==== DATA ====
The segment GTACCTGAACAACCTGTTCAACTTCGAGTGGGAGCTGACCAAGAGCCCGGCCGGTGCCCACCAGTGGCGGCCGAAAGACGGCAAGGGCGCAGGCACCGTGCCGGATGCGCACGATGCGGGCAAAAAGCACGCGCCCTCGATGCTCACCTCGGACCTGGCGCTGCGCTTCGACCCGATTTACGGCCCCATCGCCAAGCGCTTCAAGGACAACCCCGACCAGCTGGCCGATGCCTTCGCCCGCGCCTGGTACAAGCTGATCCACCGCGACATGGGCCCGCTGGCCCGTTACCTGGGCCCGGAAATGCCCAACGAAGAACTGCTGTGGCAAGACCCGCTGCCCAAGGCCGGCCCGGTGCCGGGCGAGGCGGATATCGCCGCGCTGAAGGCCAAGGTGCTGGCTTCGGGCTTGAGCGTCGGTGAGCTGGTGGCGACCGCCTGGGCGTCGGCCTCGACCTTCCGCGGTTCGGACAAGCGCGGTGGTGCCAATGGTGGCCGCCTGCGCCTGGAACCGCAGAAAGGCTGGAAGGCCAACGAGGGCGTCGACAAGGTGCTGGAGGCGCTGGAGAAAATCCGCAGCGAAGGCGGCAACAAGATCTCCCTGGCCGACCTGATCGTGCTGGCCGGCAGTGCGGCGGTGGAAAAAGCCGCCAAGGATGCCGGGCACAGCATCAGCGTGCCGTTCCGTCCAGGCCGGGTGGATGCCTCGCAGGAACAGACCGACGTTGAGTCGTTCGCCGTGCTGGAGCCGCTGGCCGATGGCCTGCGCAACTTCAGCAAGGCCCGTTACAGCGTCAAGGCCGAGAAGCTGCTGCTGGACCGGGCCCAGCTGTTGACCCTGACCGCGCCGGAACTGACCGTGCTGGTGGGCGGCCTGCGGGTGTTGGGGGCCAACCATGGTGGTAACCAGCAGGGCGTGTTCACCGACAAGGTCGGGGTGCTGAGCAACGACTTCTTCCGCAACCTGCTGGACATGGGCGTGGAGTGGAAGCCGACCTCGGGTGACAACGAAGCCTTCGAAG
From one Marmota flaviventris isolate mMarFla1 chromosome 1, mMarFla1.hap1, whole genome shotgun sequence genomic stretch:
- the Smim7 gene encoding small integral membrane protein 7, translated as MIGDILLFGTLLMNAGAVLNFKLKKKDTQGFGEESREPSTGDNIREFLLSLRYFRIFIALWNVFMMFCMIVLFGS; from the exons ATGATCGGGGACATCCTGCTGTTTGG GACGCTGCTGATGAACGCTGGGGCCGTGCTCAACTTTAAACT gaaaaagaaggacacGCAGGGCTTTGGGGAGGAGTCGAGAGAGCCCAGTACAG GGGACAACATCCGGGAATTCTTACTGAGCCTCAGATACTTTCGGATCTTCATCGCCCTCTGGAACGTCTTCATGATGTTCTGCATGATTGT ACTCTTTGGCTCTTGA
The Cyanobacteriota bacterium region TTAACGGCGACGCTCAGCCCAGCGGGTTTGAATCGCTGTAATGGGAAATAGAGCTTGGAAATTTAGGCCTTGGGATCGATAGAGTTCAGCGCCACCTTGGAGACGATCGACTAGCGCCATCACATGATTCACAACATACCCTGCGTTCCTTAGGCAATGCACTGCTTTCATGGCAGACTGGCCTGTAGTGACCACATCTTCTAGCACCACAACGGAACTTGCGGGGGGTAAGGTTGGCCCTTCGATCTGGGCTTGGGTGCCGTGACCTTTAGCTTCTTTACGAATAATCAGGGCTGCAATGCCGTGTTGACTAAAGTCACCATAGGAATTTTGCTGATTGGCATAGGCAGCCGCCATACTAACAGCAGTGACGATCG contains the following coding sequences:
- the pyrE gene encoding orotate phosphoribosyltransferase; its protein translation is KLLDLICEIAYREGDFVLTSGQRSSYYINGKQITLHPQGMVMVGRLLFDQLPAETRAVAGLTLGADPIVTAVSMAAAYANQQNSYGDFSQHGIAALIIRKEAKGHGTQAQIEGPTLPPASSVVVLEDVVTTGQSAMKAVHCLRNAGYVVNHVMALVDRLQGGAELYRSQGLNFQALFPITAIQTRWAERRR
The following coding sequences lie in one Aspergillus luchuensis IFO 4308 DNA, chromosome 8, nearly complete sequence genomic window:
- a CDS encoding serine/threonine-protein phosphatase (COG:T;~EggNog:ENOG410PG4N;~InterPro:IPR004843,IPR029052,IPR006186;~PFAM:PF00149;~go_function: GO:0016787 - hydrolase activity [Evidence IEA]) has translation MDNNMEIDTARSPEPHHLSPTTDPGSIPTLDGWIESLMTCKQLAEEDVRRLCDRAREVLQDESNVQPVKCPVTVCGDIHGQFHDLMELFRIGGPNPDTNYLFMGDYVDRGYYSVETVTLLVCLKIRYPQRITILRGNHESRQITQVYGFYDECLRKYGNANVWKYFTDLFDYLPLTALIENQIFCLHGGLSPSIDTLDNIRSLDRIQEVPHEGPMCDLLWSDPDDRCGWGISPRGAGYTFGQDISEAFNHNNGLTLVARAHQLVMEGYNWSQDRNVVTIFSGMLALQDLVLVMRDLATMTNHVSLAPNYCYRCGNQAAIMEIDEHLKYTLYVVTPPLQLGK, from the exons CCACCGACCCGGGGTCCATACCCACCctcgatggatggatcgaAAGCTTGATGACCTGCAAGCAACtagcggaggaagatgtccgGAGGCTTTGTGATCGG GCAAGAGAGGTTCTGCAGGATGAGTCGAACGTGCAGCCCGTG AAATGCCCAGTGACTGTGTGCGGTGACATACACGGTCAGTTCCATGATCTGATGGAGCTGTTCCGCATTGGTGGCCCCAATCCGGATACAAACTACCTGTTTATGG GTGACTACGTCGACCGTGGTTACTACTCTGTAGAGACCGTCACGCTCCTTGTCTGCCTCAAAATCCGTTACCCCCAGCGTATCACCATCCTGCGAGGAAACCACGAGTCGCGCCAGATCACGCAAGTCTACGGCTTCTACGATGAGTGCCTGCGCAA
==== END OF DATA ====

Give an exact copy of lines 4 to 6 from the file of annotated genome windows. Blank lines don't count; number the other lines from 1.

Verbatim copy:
The Cyanobacteriota bacterium region TTAACGGCGACGCTCAGCCCAGCGGGTTTGAATCGCTGTAATGGGAAATAGAGCTTGGAAATTTAGGCCTTGGGATCGATAGAGTTCAGCGCCACCTTGGAGACGATCGACTAGCGCCATCACATGATTCACAACATACCCTGCGTTCCTTAGGCAATGCACTGCTTTCATGGCAGACTGGCCTGTAGTGACCACATCTTCTAGCACCACAACGGAACTTGCGGGGGGTAAGGTTGGCCCTTCGATCTGGGCTTGGGTGCCGTGACCTTTAGCTTCTTTACGAATAATCAGGGCTGCAATGCCGTGTTGACTAAAGTCACCATAGGAATTTTGCTGATTGGCATAGGCAGCCGCCATACTAACAGCAGTGACGATCG contains the following coding sequences:
- the pyrE gene encoding orotate phosphoribosyltransferase; its protein translation is KLLDLICEIAYREGDFVLTSGQRSSYYINGKQITLHPQGMVMVGRLLFDQLPAETRAVAGLTLGADPIVTAVSMAAAYANQQNSYGDFSQHGIAALIIRKEAKGHGTQAQIEGPTLPPASSVVVLEDVVTTGQSAMKAVHCLRNAGYVVNHVMALVDRLQGGAELYRSQGLNFQALFPITAIQTRWAERRR
The following coding sequences lie in one Aspergillus luchuensis IFO 4308 DNA, chromosome 8, nearly complete sequence genomic window: